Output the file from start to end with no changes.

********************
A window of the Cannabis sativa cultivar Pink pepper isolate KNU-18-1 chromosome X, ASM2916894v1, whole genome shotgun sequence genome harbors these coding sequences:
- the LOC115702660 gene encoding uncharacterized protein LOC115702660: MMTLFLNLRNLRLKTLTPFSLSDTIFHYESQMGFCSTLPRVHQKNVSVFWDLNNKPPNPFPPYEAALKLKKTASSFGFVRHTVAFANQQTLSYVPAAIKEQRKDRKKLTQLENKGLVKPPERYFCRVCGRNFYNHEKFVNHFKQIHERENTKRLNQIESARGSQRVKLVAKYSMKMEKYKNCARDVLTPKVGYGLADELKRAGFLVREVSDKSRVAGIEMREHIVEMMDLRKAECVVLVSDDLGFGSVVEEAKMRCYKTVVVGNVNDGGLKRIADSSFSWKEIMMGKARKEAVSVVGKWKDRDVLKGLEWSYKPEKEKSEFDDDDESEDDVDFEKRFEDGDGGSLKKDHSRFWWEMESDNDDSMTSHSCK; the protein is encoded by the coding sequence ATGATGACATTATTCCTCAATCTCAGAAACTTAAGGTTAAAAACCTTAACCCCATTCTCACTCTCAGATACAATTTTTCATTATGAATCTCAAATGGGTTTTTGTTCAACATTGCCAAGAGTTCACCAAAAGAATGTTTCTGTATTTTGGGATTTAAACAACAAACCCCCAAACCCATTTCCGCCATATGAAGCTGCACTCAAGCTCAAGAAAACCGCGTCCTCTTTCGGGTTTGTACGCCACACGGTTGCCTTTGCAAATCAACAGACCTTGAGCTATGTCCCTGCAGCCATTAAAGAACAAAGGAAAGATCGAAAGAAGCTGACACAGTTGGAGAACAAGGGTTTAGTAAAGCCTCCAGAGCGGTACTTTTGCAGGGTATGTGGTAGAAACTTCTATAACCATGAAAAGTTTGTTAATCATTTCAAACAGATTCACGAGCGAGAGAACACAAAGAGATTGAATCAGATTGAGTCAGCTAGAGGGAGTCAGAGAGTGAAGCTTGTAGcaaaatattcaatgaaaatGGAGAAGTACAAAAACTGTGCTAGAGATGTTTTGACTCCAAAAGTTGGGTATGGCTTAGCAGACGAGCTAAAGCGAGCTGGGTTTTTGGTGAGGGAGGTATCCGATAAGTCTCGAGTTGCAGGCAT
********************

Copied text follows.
A window of the Cannabis sativa cultivar Pink pepper isolate KNU-18-1 chromosome X, ASM2916894v1, whole genome shotgun sequence genome harbors these coding sequences:
- the LOC115702660 gene encoding uncharacterized protein LOC115702660: MMTLFLNLRNLRLKTLTPFSLSDTIFHYESQMGFCSTLPRVHQKNVSVFWDLNNKPPNPFPPYEAALKLKKTASSFGFVRHTVAFANQQTLSYVPAAIKEQRKDRKKLTQLENKGLVKPPERYFCRVCGRNFYNHEKFVNHFKQIHERENTKRLNQIESARGSQRVKLVAKYSMKMEKYKNCARDVLTPKVGYGLADELKRAGFLVREVSDKSRVAGIEMREHIVEMMDLRKAECVVLVSDDLGFGSVVEEAKMRCYKTVVVGNVNDGGLKRIADSSFSWKEIMMGKARKEAVSVVGKWKDRDVLKGLEWSYKPEKEKSEFDDDDESEDDVDFEKRFEDGDGGSLKKDHSRFWWEMESDNDDSMTSHSCK; the protein is encoded by the coding sequence ATGATGACATTATTCCTCAATCTCAGAAACTTAAGGTTAAAAACCTTAACCCCATTCTCACTCTCAGATACAATTTTTCATTATGAATCTCAAATGGGTTTTTGTTCAACATTGCCAAGAGTTCACCAAAAGAATGTTTCTGTATTTTGGGATTTAAACAACAAACCCCCAAACCCATTTCCGCCATATGAAGCTGCACTCAAGCTCAAGAAAACCGCGTCCTCTTTCGGGTTTGTACGCCACACGGTTGCCTTTGCAAATCAACAGACCTTGAGCTATGTCCCTGCAGCCATTAAAGAACAAAGGAAAGATCGAAAGAAGCTGACACAGTTGGAGAACAAGGGTTTAGTAAAGCCTCCAGAGCGGTACTTTTGCAGGGTATGTGGTAGAAACTTCTATAACCATGAAAAGTTTGTTAATCATTTCAAACAGATTCACGAGCGAGAGAACACAAAGAGATTGAATCAGATTGAGTCAGCTAGAGGGAGTCAGAGAGTGAAGCTTGTAGcaaaatattcaatgaaaatGGAGAAGTACAAAAACTGTGCTAGAGATGTTTTGACTCCAAAAGTTGGGTATGGCTTAGCAGACGAGCTAAAGCGAGCTGGGTTTTTGGTGAGGGAGGTATCCGATAAGTCTCGAGTTGCAGGCAT